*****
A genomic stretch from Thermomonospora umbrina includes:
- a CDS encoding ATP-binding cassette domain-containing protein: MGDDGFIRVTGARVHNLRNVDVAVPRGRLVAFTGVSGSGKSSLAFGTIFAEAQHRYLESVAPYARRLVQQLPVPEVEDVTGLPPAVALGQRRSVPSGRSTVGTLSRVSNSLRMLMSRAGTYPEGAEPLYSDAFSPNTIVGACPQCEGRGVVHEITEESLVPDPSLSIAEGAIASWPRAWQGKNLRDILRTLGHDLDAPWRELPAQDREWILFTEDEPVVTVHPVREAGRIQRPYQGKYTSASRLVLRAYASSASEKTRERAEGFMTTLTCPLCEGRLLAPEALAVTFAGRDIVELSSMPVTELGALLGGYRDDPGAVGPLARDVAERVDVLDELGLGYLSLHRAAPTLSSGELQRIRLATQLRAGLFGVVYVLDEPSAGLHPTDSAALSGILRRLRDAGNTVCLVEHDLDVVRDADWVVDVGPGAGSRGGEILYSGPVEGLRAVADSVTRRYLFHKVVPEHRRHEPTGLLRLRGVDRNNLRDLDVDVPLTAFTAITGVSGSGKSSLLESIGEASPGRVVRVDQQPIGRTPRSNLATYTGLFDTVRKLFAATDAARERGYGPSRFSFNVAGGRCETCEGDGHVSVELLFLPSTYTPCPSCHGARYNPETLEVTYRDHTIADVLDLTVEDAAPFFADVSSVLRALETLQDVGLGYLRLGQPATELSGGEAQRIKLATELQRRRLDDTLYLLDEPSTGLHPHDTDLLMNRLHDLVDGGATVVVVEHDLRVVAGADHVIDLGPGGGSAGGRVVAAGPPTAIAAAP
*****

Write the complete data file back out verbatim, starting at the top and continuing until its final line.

A genomic stretch from Thermomonospora umbrina includes:
- a CDS encoding ATP-binding cassette domain-containing protein: MGDDGFIRVTGARVHNLRNVDVAVPRGRLVAFTGVSGSGKSSLAFGTIFAEAQHRYLESVAPYARRLVQQLPVPEVEDVTGLPPAVALGQRRSVPSGRSTVGTLSRVSNSLRMLMSRAGTYPEGAEPLYSDAFSPNTIVGACPQCEGRGVVHEITEESLVPDPSLSIAEGAIASWPRAWQGKNLRDILRTLGHDLDAPWRELPAQDREWILFTEDEPVVTVHPVREAGRIQRPYQGKYTSASRLVLRAYASSASEKTRERAEGFMTTLTCPLCEGRLLAPEALAVTFAGRDIVELSSMPVTELGALLGGYRDDPGAVGPLARDVAERVDVLDELGLGYLSLHRAAPTLSSGELQRIRLATQLRAGLFGVVYVLDEPSAGLHPTDSAALSGILRRLRDAGNTVCLVEHDLDVVRDADWVVDVGPGAGSRGGEILYSGPVEGLRAVADSVTRRYLFHKVVPEHRRHEPTGLLRLRGVDRNNLRDLDVDVPLTAFTAITGVSGSGKSSLLESIGEASPGRVVRVDQQPIGRTPRSNLATYTGLFDTVRKLFAATDAARERGYGPSRFSFNVAGGRCETCEGDGHVSVELLFLPSTYTPCPSCHGARYNPETLEVTYRDHTIADVLDLTVEDAAPFFADVSSVLRALETLQDVGLGYLRLGQPATELSGGEAQRIKLATELQRRRLDDTLYLLDEPSTGLHPHDTDLLMNRLHDLVDGGATVVVVEHDLRVVAGADHVIDLGPGGGSAGGRVVAAGPPTAIAAAP